the day we left for mexico, everything was going tickety-boo. ok, it was 54 degrees below zero, and my car broke down, and i had a migraine, but other than that, everything was going tickety-boo. i aimed to be home mid-afternoon, with one last task to accomplish, finalize my packing, run the dishwasher, and head to the airport.

when i walked in the door at 3:05, the phone was ringing. it was the head nurse at venta care, a northeast edmonton nursing home. "we have a bed for your aunt," she said, "do you want it?" i stammered and hemmed and hawed (furiously texting mo at the same time) until she said, curtly, "i can't save a bed for two weeks." and that was that.

but of course the second that's that, you worry you've made a big mistake. with mo AWOL (or in a two-hour meeting, whatever), i called the social worker at the hospital. "take the bed," she said, "there's a 5400-person waiting list."

i text this to mo.

when i called the head nurse back i got her voicemail. the facility's switchboard confirmed she was gone for the day. "that can't be!," i wailed. "i talked to her just five minutes ago!" but it was so. "well, can anybody else help me?" claire was kind enough to offer to stay late, if i could get there by 4PM. "i'm on my way."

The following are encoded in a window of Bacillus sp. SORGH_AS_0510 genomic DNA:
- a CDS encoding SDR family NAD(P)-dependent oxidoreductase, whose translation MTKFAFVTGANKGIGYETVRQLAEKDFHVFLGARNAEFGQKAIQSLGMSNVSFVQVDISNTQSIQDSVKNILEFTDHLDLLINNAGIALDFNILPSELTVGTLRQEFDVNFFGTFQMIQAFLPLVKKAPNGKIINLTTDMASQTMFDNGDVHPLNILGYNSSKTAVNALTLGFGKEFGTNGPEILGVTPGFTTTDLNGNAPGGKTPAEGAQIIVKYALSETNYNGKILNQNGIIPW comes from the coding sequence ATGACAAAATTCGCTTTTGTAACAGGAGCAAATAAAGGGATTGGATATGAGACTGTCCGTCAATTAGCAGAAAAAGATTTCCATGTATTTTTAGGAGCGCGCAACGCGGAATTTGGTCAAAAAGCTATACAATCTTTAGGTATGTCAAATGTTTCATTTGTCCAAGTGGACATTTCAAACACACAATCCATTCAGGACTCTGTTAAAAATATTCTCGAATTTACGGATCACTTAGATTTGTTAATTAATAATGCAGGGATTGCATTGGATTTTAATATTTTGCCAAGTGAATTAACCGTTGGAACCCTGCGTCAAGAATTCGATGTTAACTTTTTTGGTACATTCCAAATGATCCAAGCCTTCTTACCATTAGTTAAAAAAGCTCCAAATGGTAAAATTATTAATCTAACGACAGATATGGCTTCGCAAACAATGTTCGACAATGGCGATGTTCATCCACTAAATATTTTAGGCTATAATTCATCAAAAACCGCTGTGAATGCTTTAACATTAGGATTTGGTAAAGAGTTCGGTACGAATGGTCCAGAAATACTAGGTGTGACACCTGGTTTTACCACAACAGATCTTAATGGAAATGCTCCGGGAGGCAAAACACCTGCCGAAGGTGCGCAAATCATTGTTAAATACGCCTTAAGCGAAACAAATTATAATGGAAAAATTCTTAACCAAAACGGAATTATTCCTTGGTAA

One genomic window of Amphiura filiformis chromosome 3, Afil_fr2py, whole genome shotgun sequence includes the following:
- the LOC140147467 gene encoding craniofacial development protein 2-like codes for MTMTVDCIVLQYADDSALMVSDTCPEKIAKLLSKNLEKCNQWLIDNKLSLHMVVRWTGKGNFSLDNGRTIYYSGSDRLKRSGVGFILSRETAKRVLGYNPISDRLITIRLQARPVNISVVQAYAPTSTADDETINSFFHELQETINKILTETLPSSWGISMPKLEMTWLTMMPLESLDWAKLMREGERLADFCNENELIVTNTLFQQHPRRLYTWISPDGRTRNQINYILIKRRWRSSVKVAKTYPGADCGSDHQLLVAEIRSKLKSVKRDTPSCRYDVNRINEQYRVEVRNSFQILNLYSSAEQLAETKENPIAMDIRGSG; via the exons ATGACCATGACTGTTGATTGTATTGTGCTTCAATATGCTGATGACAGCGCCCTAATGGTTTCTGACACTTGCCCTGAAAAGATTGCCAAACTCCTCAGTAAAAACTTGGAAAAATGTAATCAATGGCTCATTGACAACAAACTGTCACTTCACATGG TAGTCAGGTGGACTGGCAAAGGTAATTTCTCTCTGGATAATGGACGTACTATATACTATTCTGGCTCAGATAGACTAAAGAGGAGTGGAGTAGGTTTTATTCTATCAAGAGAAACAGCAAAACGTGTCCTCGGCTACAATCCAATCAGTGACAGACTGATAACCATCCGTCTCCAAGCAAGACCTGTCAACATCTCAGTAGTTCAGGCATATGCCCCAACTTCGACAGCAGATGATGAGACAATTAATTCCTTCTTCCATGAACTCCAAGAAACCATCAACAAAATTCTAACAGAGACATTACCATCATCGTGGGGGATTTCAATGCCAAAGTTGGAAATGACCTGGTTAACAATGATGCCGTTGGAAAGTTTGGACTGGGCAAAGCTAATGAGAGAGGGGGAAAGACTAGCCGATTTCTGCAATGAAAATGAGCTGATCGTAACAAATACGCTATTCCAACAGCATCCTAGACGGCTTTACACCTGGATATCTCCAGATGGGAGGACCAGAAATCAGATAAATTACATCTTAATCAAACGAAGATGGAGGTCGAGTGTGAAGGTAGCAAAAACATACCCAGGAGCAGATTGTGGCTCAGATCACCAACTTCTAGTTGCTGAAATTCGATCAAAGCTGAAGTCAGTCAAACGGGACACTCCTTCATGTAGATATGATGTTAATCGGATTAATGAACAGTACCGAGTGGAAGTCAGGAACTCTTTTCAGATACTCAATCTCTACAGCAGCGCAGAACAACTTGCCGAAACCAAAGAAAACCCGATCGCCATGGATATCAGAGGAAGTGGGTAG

i text this to mo.

remember, i have no car and it's 54 degrees below zero. meaning that i when i call for a cab, i'm on hold with dispatch for a looooooooooooooooooooong time. 3:19 turns into 3:26 turns into 3:31 and i'm starting to panic. i hold with the landline on ear 1 and use the cellphone at ear 2. call mo: still no answer. call my parents' place: busy. call my mom's cell. turns out she's actually with jo - at the grey nuns hospital, a day trip from here. yellow cab tells ear 1 that my call is being answered in the order it was received. at 3:34 i get through to my dad on ear 2: can he drive from southeast edmonton to northwest edmonton, pick me up and get me to northeast edmonton by 4PM? he can, he says, and he will!

three minutes later he calls back to say, oops, i forgot, your mother has the car and she's at grey nuns.

by this time my texts to mo contain language i'm actually hoping she doesn't receive.

long story long, i get to venta care, claire and i whirl through in about five minutes, and i say: we'll take it.

text mo.